Interface Segregation Principle (ISP)

Intent

Clients should not be forced to depend on methods they do not use.

Description

This principle deals with non-cohesive interfaces (interfaces that contain methods that are not used by all the clients of the interface). This leads to interface pollution and such interface is called as a fat interface. The clients are forced to depend on the methods they are never going to use and might lead to runtime errors or crashes.

Consider an interface IFile used for file operations. Two classes have been inherited from it; TextFile and SocketFile. The code is shown below:

IFile.cs

interface IFile
{
void open();
void close();
void read();
void write();
void seek();
void position();
}

TextFile.cs

class TextFile : IFile
{
public void open()
{
//implementation
}

public void close()
{
//implementation
}

public void read()
{
//implementation
}

public void write()
{
//implementation
}

public void seek()
{
//implementation
}

public void position()
{
//implementation
}
}

SocketFile.cs

class SocketFile : IFile
{
public void open()
{
//implementation
}

public void close()
{
//implementation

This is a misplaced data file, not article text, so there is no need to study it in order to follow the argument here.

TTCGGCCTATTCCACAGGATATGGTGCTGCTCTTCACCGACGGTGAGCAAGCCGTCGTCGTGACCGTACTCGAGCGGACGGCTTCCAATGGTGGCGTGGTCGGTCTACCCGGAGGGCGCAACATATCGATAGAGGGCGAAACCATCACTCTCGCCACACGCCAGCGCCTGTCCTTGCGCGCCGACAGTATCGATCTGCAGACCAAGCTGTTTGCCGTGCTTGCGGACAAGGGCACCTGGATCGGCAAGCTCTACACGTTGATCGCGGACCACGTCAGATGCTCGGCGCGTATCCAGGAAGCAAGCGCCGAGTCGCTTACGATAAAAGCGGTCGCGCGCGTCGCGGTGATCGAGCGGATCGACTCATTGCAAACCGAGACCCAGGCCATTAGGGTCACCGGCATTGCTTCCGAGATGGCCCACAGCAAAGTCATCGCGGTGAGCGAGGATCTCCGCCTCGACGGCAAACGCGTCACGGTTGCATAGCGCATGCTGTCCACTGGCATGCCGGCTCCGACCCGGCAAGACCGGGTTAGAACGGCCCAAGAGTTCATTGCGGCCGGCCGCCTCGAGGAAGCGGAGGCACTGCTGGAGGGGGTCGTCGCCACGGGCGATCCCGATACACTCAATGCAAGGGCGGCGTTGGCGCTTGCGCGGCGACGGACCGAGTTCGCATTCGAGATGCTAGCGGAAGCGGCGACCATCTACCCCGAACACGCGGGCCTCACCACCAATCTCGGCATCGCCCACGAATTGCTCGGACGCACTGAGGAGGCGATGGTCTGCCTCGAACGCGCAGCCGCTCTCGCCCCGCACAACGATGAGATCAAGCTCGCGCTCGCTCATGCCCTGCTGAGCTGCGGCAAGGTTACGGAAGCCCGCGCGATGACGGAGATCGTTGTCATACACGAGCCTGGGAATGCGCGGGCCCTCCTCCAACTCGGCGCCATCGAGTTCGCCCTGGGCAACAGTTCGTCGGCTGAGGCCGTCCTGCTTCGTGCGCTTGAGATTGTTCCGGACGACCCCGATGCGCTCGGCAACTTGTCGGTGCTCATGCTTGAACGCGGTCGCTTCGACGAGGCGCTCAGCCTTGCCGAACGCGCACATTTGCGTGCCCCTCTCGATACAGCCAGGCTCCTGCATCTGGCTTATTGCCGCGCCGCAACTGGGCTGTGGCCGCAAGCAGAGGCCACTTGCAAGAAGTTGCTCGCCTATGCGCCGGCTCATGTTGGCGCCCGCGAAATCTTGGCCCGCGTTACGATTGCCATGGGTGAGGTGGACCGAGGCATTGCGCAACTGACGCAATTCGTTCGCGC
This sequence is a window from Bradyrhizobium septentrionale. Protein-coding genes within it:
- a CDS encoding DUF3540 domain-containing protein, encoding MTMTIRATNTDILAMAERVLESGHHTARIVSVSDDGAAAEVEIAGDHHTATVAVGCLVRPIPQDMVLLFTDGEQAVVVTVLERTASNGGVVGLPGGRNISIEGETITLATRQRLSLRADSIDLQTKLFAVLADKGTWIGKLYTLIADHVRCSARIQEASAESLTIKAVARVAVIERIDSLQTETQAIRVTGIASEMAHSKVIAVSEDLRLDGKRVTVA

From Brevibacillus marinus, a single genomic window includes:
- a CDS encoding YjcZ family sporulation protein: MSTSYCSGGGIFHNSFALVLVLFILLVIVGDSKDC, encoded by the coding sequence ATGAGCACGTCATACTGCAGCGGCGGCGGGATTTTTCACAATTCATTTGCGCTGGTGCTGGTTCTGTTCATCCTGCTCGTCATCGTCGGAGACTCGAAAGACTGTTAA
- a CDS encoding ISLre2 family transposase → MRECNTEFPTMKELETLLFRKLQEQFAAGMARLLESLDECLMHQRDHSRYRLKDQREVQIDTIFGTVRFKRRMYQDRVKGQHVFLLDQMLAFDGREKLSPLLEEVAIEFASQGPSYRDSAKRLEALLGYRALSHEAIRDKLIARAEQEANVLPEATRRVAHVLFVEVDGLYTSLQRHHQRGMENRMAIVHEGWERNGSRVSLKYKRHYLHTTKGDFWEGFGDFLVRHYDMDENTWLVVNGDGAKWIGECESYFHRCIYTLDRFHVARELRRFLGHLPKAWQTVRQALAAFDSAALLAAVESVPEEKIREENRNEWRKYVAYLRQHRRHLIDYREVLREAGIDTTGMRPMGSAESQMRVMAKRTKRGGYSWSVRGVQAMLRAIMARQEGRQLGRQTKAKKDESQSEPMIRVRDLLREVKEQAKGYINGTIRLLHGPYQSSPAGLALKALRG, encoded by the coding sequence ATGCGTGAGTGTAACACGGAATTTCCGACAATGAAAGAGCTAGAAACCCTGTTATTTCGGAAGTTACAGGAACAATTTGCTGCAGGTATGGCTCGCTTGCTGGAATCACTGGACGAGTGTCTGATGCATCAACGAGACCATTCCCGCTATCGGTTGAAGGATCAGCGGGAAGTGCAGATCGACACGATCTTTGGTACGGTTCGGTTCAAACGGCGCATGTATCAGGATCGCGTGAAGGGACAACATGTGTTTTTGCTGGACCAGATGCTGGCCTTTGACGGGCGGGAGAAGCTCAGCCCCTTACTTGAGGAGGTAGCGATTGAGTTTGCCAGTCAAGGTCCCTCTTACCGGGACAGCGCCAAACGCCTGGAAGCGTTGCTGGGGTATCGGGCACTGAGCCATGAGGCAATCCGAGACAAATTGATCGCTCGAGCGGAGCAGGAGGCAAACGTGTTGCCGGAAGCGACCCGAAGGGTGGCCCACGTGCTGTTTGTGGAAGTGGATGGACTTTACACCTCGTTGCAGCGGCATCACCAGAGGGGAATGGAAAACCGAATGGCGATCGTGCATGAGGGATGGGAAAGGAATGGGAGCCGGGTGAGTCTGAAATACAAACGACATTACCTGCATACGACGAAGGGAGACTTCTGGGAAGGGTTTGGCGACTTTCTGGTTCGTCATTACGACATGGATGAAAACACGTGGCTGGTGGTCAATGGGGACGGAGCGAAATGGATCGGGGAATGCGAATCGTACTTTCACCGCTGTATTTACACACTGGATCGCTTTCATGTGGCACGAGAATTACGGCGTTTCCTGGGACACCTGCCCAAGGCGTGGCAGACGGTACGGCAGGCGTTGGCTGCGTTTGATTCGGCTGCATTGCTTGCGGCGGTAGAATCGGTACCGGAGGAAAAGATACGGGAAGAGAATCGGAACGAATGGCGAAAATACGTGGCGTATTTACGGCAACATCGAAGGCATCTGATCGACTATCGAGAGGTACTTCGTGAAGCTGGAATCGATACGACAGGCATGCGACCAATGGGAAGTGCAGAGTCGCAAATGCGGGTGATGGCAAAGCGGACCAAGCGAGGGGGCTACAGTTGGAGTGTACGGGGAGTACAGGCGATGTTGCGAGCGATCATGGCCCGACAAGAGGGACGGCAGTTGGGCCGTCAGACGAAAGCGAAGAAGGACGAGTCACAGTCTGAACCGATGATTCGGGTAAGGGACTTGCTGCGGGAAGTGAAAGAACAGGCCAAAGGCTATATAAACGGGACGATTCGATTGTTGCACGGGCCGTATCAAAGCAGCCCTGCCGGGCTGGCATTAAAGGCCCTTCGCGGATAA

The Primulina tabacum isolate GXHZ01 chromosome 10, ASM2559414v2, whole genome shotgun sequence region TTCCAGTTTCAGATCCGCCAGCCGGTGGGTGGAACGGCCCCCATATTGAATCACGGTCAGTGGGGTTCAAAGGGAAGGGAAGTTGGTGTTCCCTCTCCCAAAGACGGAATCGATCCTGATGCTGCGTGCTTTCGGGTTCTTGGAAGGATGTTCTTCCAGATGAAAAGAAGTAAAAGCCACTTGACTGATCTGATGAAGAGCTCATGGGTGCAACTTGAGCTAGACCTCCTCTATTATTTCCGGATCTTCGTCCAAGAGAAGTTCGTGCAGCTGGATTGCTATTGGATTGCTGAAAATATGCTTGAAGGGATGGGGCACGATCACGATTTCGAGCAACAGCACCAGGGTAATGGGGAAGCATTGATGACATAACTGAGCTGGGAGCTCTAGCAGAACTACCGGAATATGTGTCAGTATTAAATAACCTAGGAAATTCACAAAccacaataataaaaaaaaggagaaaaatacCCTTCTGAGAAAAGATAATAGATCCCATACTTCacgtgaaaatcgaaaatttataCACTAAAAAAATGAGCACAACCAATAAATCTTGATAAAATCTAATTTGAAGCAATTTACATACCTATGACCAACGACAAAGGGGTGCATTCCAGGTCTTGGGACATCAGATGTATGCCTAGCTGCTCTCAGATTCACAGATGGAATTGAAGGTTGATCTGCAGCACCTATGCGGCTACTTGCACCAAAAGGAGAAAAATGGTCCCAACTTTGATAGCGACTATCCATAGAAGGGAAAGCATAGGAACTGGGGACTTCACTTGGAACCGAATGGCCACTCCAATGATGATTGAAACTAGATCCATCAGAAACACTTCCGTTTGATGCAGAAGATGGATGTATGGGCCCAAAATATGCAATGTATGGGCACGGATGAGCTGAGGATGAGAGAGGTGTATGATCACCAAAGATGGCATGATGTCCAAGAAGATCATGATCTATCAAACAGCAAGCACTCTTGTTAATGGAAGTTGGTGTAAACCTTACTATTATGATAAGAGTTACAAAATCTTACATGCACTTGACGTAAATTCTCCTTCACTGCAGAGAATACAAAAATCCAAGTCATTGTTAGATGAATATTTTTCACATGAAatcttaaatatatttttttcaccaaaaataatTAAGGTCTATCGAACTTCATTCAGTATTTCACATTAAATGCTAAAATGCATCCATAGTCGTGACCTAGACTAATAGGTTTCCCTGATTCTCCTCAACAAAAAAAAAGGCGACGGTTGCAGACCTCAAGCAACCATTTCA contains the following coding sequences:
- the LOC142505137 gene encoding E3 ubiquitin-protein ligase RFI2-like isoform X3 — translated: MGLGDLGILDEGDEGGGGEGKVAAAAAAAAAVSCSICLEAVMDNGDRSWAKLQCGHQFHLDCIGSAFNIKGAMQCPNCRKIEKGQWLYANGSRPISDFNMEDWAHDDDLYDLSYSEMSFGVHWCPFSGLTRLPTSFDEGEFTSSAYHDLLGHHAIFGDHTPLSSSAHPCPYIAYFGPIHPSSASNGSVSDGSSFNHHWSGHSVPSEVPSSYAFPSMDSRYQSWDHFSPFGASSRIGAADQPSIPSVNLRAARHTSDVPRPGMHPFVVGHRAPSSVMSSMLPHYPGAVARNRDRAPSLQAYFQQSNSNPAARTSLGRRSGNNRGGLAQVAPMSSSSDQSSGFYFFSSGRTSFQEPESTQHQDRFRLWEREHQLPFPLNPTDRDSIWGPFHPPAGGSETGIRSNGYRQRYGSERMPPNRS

}

public void read()
{
//implementation
}

public void write()
{
//implementation
}

public void seek()
{
//cannot seek in a socket
throw new NotImplementedException();
}

public void position()
{
//cannot get the position in a socket
throw new NotImplementedException();
}
}

The IFile interface contains certain methods which are not useful for the clients who use SocketFile class. The methods seek() and position() cannot be implemented in SocketFile, therefore they throw a NotImplementedException(). Hardly a proper solution, because the client sees the interface as a contract and all the classes implementing IFile have to honor the contract. Throwing an exception for some methods means that the contract is not being honored. Thus, the IFile interface is non-cohesive is called a fat interface.

Fat interfaces violate the Liskov Substitution Principle because the derived class objects cannot be used due to unimplemented methods of the interface. We will never know when the code may throw exceptions.

Refactored Solution

The Interface Segregation Principle suggests that fat interfaces may be broken into smaller interfaces so that each interface will serve its own set of clients. It will lead to a lot more reduced coupling between the client and the server classes.

By applying Interface Segregation Principle, the IFile interface can be broken into two interfaces as shown:

IFile.cs

interface IFile
{
void open();
void close();
void read();
void write();
}

IDiskFile.cs

interface IDiskFile : IFile
{
void seek();
void position();
}

IDiskFile interface will be implemented by the TextFile class which will implement all the methods of both the interfaces. SocketFile will implement only IFile interface and does not have to worry about unrelated methods such as seek() and position().You can see Dependency Inversion Principle (DIP) as the next post. Stay tuned with us.

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